Matthew Loomis: Portuguese? Because of Brazil?

Boris Gorelik: Yeah, because of Brazil yeah. I don’t know.

Matthew Loomis: Okay.

Boris Gorelik: I know we have a very strong Hebrew community.

Matthew Loomis:  Hebrew community?

Boris Gorelik: Yeah, I know it because I follow some of the people’s blogs, but I don’t have solid data about this.

Matthew Loomis: Okay. I know you’re all about solid data.

Boris Gorelik: Yeah! I can’t just say numbers without checking them.

Matthew Loomis: Yeah that’s great, that’s it you’re a Data Scientist so…

Boris Gorelik: Yeah.

Matthew Loomis: What are the numbers of bloggers globally, at least you can tell me with, how many total bloggers are there?

Boris Gorelik: Well it’s constantly growing, right now we have more than one hundred million blogs.

Matthew Loomis: Wow!

Boris Gorelik: And yeah, and I suppose that approximately the same number of bloggers, most people usually only have one blog.

Matthew Loomis: Do you know percentage wise how many people have two or more?

Boris Gorelik: I think that about ninety-five percent of users have only one blog.

Matthew Loomis: Okay, I was just curious.

Boris Gorelik: Yeah, but it’s not because we limit them or something.

Matthew Loomis: Right.

Boris Gorelik: Yeah, you can create how many number of blogs as you want, yeah and most of the people, most of the users usually only create one blog and keep maintaining it or not.

Matthew Loomis: Okay.

Boris Gorelik: Yeah.

Matthew Loomis: Yeah, and so what are the brackets, you know, how would you break down some of these or this population of one hundred million, based on?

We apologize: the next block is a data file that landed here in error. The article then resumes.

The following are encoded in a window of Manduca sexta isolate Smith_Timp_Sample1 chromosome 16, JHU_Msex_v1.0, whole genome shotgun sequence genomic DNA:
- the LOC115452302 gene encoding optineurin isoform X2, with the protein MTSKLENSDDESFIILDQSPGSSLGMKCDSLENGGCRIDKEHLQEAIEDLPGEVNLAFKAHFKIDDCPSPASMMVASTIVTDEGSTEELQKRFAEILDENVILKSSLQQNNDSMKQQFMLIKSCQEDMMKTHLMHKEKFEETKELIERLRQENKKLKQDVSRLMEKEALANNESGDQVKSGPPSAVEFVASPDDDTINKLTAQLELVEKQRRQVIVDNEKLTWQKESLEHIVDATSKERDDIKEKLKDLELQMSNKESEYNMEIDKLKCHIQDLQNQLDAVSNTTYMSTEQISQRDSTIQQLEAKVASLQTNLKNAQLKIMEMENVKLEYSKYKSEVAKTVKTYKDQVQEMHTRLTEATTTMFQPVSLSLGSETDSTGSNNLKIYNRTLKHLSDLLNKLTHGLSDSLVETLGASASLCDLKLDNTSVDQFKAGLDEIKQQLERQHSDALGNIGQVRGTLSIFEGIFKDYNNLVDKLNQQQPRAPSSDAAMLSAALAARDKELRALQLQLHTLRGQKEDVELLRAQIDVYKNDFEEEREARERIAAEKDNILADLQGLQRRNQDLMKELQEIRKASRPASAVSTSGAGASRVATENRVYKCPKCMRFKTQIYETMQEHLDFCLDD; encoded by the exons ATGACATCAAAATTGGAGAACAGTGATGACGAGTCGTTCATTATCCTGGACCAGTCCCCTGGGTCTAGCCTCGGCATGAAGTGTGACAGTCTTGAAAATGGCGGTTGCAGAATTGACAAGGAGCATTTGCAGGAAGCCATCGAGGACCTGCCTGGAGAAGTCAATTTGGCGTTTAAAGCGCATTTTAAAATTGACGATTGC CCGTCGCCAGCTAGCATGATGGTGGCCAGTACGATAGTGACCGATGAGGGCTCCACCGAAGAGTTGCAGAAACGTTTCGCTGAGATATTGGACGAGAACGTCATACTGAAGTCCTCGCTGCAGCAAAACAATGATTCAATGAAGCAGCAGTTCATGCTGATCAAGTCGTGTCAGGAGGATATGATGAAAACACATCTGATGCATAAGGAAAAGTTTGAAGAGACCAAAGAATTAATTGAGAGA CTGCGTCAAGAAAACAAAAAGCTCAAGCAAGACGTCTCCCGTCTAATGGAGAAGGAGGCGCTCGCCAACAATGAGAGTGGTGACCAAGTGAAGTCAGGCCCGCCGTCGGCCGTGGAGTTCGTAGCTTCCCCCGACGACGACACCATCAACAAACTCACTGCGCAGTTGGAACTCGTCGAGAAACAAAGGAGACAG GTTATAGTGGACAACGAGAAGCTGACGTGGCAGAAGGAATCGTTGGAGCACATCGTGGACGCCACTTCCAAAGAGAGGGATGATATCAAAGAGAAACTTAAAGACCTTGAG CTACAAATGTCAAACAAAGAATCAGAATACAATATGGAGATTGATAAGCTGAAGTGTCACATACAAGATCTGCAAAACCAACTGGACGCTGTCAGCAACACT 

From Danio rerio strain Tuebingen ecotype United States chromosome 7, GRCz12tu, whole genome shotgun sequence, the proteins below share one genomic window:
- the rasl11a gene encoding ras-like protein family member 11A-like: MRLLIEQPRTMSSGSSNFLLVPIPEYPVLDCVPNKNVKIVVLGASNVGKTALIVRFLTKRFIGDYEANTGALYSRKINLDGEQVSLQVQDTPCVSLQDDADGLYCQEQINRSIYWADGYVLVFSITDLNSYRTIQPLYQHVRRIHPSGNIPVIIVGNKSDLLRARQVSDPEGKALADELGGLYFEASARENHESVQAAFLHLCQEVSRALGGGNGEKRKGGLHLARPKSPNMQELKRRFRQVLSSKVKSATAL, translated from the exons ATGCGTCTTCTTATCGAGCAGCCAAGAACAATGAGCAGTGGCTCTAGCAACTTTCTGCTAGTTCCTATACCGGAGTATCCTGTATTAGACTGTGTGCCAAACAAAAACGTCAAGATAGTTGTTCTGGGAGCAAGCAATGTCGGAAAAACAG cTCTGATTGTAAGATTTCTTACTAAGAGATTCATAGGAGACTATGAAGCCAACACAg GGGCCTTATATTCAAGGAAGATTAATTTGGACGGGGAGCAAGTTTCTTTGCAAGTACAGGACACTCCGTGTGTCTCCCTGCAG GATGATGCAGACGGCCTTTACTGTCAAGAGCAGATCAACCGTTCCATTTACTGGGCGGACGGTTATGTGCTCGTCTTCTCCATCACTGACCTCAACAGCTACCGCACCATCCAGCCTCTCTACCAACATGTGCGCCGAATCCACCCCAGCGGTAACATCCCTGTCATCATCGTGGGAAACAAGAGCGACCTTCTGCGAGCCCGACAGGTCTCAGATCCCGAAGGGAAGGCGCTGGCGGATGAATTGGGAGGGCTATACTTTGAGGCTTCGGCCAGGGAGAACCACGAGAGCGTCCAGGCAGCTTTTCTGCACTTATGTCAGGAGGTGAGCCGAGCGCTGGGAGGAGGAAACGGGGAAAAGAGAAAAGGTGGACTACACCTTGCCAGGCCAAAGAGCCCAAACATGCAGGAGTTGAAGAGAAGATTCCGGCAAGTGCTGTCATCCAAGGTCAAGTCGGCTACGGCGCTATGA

Boris Gorelik: Well, this is a very interesting question, I once tried to analyse what people use blogs for. So I took a sample of blogs and just manually looked at them and I had a person that did the project with me and it turns out there is a very wide range of applications starting from obviously personal blogs to photo portfolios community newsletters.

Matthew Loomis: Mm okay.

Boris Gorelik: Yeah, quite a few community newsletters and newsletters that are managed either by small charity groups or companies, churches. Many people use blogs for static sites, so just like a visit card. So, even if you don’t have any time to maintain a blog but you want some word presence many people use for this and are happy with that and happy with us obviously. Yeah.

Matthew Loomis: Okay. You don’t get into the motivations obviously? I think we’ve ……

Boris Gorelik: Well, motivation is something that I am very interested in.

Matthew Loomis: Oh okay!

Boris Gorelik: If I can start understanding it but, it is such a complicated task to understand motivation, yeah.

Matthew Loomis: Right.